With Eric Adams getting no sympathy from the Biden administration over his city’s illegal immigrant “crisis,” the New York City mayor is planning to visit Latin America and personally dissuade immigrants from choosing New York City as their illegal landing spot.
Adams announced that he plans to travel to Mexico, Colombia, Ecuador, and the Darien Gap, a challenging jungle region between Panama and Colombia. Leaders who visited the Darien Gap during the recent United Nations General Assembly reported to Adams that a substantial number of migrants were crossing through this region to head towards the U.S.-Mexico border.
The mayor intends to conduct a “public relations campaign” to counter online messaging targeting migrants in Central and South America with promises of a welcoming environment. He plans to appear on local TV and radio stations and speak with newspapers in Latin America to challenge the idea that reaching New York City guarantees an easy life for migrants.
Adams plans to tell it like it is to the illegal hopefuls. The goal of his public relations campaign is to present a more realistic portrayal of life in New York City to potential migrants in Central and South America. He aims to dispel the false promise that reaching the city guarantees luxurious living conditions by highlighting the large number of people living in crowded facilities.
The mayor emphasized that the city is already at full capacity, with around 10,000 migrants arriving monthly and about 600 new migrants daily (approximately 4,200 weekly). Adams said that New York received 117,000 illegal immigrants, but New York Governor Kathy Hochul places the total numbers closer to 125,000. New York has announced $38 million of new state funds to provide illegal immigrants with legal services.
Meanwhile, illegal immigrants are taking big bites out of the Big Apple. One 29-year-old man from Venezuela has been involved in at least three random attacks on strangers and two incidents with the police within the first two months of his arrival in New York City. He was arrested and released six times, facing a total of 14 different charges. This has raised concerns among law enforcement, as it is not an isolated incident, and there are concerns about the vetting and identification of migrants, some of whom are involved in violent crimes.
Adams “give it to them straight tour” announcement marked the first day of implementation of the federal rule extending Temporary Protected Status (TPS) for Venezuelans who arrived in the U.S. before July 31, 2023. York City announced its commitment to assist eligible Venezuelans in submitting their paper TPS applications, work authorization requests, and fee waiver forms. This support will be provided at the city’s Asylum Application Help Center, which is partly funded by state resources.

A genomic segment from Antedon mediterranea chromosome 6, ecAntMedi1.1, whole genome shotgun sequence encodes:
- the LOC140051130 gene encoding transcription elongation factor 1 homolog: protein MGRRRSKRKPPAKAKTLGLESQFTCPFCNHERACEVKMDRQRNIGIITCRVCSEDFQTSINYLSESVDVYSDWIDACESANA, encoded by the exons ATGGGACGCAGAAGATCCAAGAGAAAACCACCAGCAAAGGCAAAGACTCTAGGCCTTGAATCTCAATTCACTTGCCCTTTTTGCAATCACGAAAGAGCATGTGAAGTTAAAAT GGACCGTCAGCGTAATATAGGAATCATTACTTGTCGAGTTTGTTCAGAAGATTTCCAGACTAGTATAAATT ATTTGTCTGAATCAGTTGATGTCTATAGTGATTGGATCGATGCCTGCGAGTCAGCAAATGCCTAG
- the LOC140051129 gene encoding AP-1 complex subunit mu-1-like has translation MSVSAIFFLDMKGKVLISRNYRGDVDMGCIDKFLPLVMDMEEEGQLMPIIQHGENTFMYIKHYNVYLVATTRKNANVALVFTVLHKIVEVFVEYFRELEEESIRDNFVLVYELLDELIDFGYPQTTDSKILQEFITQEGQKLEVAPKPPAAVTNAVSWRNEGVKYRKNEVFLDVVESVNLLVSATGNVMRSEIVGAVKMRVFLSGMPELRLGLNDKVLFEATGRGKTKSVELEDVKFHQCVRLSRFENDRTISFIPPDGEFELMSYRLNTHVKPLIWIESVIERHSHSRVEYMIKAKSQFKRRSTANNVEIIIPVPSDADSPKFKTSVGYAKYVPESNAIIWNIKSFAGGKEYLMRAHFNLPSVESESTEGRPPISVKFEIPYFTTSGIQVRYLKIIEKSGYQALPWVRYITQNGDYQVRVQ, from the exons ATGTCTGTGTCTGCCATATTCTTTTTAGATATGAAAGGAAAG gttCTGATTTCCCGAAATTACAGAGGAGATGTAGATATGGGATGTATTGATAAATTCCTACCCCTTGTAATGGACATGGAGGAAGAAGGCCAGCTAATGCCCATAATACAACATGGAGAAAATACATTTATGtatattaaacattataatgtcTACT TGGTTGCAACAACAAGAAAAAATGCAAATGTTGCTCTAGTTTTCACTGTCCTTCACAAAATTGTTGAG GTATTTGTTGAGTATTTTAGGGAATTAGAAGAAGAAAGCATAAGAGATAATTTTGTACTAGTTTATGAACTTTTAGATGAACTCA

As the illegal immigrant crisis escalates, New York has been forced to open 210 emergency sites, including 17 large-scale humanitarian relief centers. The city has established navigation centers to connect illegal immigrants with resources and has enrolled numerous migrant children in public schools.
Mayor Adams will have his travel to Mexico sponsored by the U.S.-Mexico Foundation. He stated that he is personally covering the expenses for the other parts of the trip. The costs for his security detail will be covered by the city and managed by the NYPD Intelligence Bureau. Additionally, city commissioners Edward Mermelstein and Manuel Castro from the Office of International Affairs and the Mayor’s Office of Immigrant Affairs, respectively, are funding their own travel expenses for the trip.
Adams took an opportunity during his Tuesday press conference to criticize Republican Texas Governor Greg Abbott once again, accusing him of contributing to the influx of migrants to New York City by busing 16,400 migrants there since August 2022 as a measure to alleviate the strain on border communities.
Yet Mayor Adams continues to advocate for an open border policy, asserting that “the borders should remain open.” He emphasized that New York City’s official stance supports open borders, but he also calls for a decompression strategy to effectively manage the high volume of migrants entering his own city. He believes that no city should bear the full burden of national immigration challenges. Notably, this stance contradicts his chief adviser, Ingrid Lewis-Martin, who recently faced criticism from city council members for her recommendation to close the southern border.
In other words, Adams shares the “keep ‘em coming but send them somewhere, anywhere, else” view of his fellow liberal city leaders.
Barbed wire fences, walls, military presence, and floating barriers aren’t enough to discourage illegal border crossings, but maybe a firm talking to by New York City Mayor Eric Adams will do the trick.